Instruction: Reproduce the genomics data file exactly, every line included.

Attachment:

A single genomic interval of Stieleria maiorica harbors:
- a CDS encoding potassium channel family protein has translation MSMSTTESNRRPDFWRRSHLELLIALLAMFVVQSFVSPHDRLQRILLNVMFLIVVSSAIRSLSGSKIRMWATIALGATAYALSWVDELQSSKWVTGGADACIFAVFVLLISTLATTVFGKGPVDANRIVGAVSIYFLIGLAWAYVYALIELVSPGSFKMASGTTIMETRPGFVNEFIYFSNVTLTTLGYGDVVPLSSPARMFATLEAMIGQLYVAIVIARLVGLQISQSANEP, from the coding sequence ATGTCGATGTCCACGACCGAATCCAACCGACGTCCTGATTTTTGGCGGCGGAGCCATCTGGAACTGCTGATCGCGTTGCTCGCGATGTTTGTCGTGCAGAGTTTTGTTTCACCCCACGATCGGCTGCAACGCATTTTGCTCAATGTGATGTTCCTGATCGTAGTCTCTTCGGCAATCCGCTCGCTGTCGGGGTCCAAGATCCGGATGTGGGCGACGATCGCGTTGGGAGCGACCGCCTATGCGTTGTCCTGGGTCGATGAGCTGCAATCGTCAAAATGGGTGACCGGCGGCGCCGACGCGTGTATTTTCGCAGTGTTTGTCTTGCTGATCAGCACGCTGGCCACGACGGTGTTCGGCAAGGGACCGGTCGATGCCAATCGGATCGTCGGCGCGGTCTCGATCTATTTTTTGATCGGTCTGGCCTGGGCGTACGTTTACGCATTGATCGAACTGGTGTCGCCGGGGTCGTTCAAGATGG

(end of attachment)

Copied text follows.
A single genomic interval of Stieleria maiorica harbors:
- a CDS encoding potassium channel family protein has translation MSMSTTESNRRPDFWRRSHLELLIALLAMFVVQSFVSPHDRLQRILLNVMFLIVVSSAIRSLSGSKIRMWATIALGATAYALSWVDELQSSKWVTGGADACIFAVFVLLISTLATTVFGKGPVDANRIVGAVSIYFLIGLAWAYVYALIELVSPGSFKMASGTTIMETRPGFVNEFIYFSNVTLTTLGYGDVVPLSSPARMFATLEAMIGQLYVAIVIARLVGLQISQSANEP, from the coding sequence ATGTCGATGTCCACGACCGAATCCAACCGACGTCCTGATTTTTGGCGGCGGAGCCATCTGGAACTGCTGATCGCGTTGCTCGCGATGTTTGTCGTGCAGAGTTTTGTTTCACCCCACGATCGGCTGCAACGCATTTTGCTCAATGTGATGTTCCTGATCGTAGTCTCTTCGGCAATCCGCTCGCTGTCGGGGTCCAAGATCCGGATGTGGGCGACGATCGCGTTGGGAGCGACCGCCTATGCGTTGTCCTGGGTCGATGAGCTGCAATCGTCAAAATGGGTGACCGGCGGCGCCGACGCGTGTATTTTCGCAGTGTTTGTCTTGCTGATCAGCACGCTGGCCACGACGGTGTTCGGCAAGGGACCGGTCGATGCCAATCGGATCGTCGGCGCGGTCTCGATCTATTTTTTGATCGGTCTGGCCTGGGCGTACGTTTACGCATTGATCGAACTGGTGTCGCCGGGGTCGTTCAAGATGG